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On February 11, 2016, the U.S. Senate approved a permanent extension of the Internet Tax Freedom Act (ITFA) that is included in H.R. 644, the Trade Facilitation and Trade Enforcement Act of 2015. The bill also establishes an end date of June 30, 2020 for the seven states that currently impose a tax on internet access: Hawaii, New Mexico, North Dakota, Ohio, South Dakota, Texas, and Wisconsin. President Obama is expected to sign the permanent extension of the ITFA into law. The House of Representatives had previously passed H.R. 235, the Permanent Internet Tax Freedom Act, on December 15, 2015.  For our previous news item on this topic, visit Internet Tax Freedom Act Extended Through October 1, 2016.

 

UPDATE: On February 24, 2016, President Barack Obama signed into law the permanent extension of the Internet Tax Freedom Act.

 

(Trade Facilitation and Trade Enforcement Act of 2015)

(02/23/2016)

On December 18, 2015, President Barack Obama signed H.R. 2029 – Consolidated Appropriations Act, 2016. The Act extends the Internet Tax Freedom Act (ITFA) through October 1, 2016. Prior provisions that grandfather taxes that existed prior to October 1, 1998 are also extended through October 1, 2016. For our previous news item on this topic, see Internet Tax Freedom Act Extended Until December 11, 2015. (H.R. 2029 – Consolidated Appropriations Act, 2016)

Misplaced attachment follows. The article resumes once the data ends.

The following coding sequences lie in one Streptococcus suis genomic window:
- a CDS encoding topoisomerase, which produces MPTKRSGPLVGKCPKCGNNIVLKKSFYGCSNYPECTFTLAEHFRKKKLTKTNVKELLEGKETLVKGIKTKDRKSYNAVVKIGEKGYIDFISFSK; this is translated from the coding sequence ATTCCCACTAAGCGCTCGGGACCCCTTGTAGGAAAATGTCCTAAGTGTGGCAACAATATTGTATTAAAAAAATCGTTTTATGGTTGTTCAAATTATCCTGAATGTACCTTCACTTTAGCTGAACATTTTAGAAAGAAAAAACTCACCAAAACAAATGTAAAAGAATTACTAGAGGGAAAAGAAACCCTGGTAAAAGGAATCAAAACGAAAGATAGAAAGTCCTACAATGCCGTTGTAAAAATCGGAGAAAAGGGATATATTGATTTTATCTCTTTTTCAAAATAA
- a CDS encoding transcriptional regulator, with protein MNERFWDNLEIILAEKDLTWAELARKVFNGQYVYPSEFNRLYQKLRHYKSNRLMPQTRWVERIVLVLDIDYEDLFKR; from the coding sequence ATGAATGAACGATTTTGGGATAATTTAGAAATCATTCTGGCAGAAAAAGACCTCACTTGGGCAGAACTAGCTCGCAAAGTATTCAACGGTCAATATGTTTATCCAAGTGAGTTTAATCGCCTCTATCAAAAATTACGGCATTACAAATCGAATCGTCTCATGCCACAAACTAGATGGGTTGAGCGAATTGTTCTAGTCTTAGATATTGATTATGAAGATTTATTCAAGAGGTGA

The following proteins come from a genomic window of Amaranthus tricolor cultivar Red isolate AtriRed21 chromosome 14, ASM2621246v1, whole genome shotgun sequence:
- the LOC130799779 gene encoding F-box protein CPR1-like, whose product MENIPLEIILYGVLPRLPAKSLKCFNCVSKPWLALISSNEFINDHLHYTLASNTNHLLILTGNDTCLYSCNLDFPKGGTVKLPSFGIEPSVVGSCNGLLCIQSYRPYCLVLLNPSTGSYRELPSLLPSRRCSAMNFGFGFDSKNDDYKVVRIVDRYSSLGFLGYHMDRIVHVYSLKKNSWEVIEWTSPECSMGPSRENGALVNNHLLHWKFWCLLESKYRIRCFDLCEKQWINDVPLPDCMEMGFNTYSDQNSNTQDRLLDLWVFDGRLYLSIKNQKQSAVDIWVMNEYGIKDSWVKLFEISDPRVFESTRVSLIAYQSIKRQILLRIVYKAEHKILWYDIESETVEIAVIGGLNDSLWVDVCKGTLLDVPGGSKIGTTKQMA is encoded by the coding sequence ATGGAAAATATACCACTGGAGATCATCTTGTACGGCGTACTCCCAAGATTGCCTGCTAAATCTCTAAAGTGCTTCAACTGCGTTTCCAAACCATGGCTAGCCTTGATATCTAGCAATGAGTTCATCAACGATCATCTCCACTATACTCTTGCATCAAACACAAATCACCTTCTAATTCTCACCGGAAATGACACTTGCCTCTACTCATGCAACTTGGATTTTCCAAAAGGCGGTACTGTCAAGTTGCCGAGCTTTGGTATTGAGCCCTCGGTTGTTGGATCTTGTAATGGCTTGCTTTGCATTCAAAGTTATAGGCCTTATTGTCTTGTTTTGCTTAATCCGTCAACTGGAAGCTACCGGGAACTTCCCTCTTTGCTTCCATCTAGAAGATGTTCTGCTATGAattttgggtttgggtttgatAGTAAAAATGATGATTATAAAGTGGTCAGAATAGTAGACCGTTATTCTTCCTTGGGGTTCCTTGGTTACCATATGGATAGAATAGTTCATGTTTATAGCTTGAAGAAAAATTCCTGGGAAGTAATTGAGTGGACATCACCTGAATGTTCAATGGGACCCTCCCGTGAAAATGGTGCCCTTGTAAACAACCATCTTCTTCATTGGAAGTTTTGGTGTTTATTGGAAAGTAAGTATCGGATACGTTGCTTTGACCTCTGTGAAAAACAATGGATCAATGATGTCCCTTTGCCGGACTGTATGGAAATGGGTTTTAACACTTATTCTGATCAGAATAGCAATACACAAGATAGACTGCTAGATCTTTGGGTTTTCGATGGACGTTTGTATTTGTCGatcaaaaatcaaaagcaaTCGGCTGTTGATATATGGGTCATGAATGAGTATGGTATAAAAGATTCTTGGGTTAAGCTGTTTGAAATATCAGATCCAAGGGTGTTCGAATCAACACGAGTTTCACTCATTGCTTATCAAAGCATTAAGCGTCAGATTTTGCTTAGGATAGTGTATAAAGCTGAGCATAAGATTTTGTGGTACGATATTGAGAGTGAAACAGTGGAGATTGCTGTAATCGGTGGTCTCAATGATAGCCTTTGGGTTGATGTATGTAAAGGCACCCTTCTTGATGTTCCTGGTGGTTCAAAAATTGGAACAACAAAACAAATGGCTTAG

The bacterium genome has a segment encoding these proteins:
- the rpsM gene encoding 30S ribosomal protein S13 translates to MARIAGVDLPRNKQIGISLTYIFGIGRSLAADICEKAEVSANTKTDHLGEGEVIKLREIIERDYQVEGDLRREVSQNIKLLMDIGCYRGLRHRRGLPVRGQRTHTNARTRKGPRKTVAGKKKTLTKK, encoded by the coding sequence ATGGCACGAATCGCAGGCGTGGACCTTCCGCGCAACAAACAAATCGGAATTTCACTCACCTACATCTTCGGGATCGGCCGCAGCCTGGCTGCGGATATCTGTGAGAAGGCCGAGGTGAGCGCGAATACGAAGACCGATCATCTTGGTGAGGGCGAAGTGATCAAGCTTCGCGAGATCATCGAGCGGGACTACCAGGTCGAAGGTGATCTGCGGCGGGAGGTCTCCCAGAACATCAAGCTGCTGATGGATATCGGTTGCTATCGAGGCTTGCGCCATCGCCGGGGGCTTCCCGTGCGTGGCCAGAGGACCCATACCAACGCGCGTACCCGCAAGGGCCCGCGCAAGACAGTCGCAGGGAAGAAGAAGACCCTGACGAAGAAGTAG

(01/18/2016)

On September 30, 2015 the U.S. House of Representative passed H.R. 719, which includes a provision that would extend the Internet Tax Freedom Act (ITFA) through December 11, 2015. The ITFA was scheduled to expire on October 1, 2015. The bill will now go to President Obama for signature.

 

To see our previous news item on the ITFA, visit Internet Tax Freedom Act Extended Until October 1, 2015, Permanent Extension Introduced.

 

To see an update on this news item, visit Internet Tax Freedom Act Extended Through October 1, 2016,

 

(H.R. 719)

(10/26/2015)

Texas Governor Greg Abbott has declared a state of disaster in Bastrop County due to wildfires. As a result, affected individuals who have property damaged or destroyed by the disaster are eligible to claim a sales tax exemption on labor charges to repair the damage. For more information, visit the Comptroller’s Disaster Relief Resources website. (Press Release, Texas Gov. Greg Abbott, October 15, 2015)

(10/26/2015)

Texas has updated its sales tax rule regarding the occasional sales exemption to reflect H.B. 373, Laws 2007. H.B. 373 states that a sale of tangible personal property by an individual is an occasional sale if the property was originally purchased by the individual or a family member for personal use and the total receipts from such sales do not exceed $3,000 in a calendar year. Additionally, the individual must not hold a sales tax permit or be required to hold a sales tax permit, and the sale must not be made through the use of an auctioneer, broker, or factor, other than an online auction. If the total receipts from sales of such property exceed $3,000 in a calendar year, the individual must obtain a sales tax permit and collect tax on all sales of taxable items in the state, beginning with the first sale that causes the total receipts to exceed $3,000. (34 TAC 3.316, Texas Comptroller of Public Accounts, effective October 22, 2015)

(10/26/2015)

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